• When you click on links to various merchants on this site and make a purchase, this can result in this site earning a commission. Affiliate programs and affiliations include, but are not limited to, the eBay Partner Network.

5.2 magnum motor vs old school LA motor

dsd1967

Well-Known Member
Local time
4:49 AM
Joined
Mar 6, 2011
Messages
932
Reaction score
523
Location
Toledo
Not B body related....but you guys always have the answers. My son has a 79 power wagon with a 318 that is in dire need of a rebuild. He just found a 5.2 magnum on FB marketplace that is fresh out of the machine shop with at .030 over, short block reassembled and heads ready to bolt on for $700. If it is what it says....he's money and time ahead getting this motor. I know there are differences such as the roller cam, the pedestal rockers and the intake/head bolt pattern. What other potential pitfalls would we run into if we decided to make this changeover.

- Are there 4bbl manifolds available for the magnum motors?
- Will the ancillary parts bolt on (distributor, waterpump, engine mounts, PS and alternator brackets...or did they revise any of those locations and mounting holes
- Does the distributor need to have a different drive gear material vs traditional distributors
- Are the valve covers different

This is my first endeavor into a magnum motor.....any insight would be helpful. I know they had the better flowing chamber designs, hardened seats and there are a lot of upsides....I just need to know the pitfalls and how big of hurdles they are.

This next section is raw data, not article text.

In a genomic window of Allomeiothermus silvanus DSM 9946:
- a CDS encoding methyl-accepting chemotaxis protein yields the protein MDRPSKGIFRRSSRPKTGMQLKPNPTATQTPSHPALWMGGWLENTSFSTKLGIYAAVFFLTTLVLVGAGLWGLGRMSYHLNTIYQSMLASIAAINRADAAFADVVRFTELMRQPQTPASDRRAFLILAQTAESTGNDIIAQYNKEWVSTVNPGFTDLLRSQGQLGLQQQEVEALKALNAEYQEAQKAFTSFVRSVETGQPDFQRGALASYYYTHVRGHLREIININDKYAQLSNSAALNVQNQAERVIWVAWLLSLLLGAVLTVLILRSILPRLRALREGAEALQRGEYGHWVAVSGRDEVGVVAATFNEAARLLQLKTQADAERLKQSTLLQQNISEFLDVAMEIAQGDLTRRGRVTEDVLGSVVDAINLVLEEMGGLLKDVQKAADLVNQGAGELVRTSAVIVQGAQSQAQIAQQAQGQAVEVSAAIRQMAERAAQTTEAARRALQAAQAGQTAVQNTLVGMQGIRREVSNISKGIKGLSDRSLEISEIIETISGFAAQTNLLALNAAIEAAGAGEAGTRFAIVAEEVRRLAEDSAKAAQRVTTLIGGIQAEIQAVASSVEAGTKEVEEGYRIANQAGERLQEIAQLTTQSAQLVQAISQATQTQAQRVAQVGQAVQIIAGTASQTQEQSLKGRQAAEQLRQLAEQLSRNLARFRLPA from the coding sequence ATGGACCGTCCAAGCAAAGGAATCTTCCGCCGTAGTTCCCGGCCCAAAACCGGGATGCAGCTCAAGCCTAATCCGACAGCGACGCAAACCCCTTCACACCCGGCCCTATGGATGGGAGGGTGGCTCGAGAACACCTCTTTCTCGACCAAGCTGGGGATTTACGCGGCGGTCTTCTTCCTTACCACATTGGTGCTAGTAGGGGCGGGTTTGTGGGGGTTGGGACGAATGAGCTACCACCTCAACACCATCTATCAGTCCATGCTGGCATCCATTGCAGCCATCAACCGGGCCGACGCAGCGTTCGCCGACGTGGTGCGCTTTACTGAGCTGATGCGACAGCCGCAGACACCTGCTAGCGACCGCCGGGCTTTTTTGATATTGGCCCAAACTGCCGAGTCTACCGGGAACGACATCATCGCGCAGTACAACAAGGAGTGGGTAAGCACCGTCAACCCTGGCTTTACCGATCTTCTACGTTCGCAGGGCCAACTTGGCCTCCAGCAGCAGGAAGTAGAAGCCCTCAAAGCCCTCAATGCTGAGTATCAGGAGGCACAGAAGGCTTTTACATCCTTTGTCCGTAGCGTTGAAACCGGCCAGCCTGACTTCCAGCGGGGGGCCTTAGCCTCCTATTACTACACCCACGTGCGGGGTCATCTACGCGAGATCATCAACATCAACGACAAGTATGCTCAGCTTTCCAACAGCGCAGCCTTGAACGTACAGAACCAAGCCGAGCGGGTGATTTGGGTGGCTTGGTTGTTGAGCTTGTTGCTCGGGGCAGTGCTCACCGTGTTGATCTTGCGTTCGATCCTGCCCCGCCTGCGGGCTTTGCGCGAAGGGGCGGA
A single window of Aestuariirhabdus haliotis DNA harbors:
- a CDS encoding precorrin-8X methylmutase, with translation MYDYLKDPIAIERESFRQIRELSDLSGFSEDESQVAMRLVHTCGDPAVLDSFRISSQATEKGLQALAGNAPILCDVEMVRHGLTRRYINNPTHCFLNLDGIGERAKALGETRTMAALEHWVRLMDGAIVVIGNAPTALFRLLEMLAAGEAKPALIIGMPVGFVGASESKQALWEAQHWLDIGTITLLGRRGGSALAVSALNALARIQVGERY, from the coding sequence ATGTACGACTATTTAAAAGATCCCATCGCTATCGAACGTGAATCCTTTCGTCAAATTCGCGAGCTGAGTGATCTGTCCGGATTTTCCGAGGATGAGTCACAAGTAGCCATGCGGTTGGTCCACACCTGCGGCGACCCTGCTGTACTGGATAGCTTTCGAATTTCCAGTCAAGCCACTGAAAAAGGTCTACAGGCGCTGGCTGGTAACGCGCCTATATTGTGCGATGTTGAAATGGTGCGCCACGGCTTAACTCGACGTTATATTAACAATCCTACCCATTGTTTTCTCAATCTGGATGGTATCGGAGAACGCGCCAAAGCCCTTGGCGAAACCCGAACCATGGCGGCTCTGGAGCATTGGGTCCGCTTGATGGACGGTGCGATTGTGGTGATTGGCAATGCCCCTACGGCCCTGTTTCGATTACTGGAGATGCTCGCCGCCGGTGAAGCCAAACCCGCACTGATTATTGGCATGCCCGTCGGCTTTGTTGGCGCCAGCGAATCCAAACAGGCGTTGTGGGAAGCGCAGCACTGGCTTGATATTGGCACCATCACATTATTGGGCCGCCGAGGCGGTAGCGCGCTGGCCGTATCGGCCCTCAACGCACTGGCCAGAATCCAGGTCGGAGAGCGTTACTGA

Thanks
Dave
 
Lots of accessory differences. Mags used a serpentine system on the drives. Nice setup. WP is reverse rotation. No provision for mechanical fuel pump. Balance may be different between LA and Mag. Has roller cam but not sure if dist drive is different. Get one for a Mag to be safe. VC's are different. Edelbrock and another company have an intake. Swapping on LA accessories may be a challenge. Since it's a Mag and not a Hemi, you may be able to score the accessories from a yard for a good price. This book may be of assistance.
Mopar Performance Magnum Engines
 
Last edited:
Thanks ckessel! A little more involved vs just unbolting from one and bolting onto another, but not show stoppers. I'll have to dig a little deeper into this.
 
forabodiesonly.com is the place to look for info. They even have a magnum swap section.
 
The 5.2 magnum is internally balanced so you should be okay there. Just use the oil pump drive gear that came with the magnum engine. You will need a distributor with mechanical and vacuum advance.
 
Last edited:
The switch from the LA to the Magnum designation was evolutionary. They addressed several areas where improvements could be made. The Magnums are a superior design. The roller cam was a great change. The 10 bolt valve covers seal a LOT better than the LA versions. The 5.2 and 5.9 used the same heads and they flow much better than LA castings. No LA series 318 was ever rated over 170 NET HP, even the short lived 4 barrel engines . The 5.2 was rated at 230 through a catalytic converter.
 
Last edited:
The 67 318 2bbl was rated at 230.
They went to net in 72 I believe.
 
Gross versus net is an apples to oranges competition.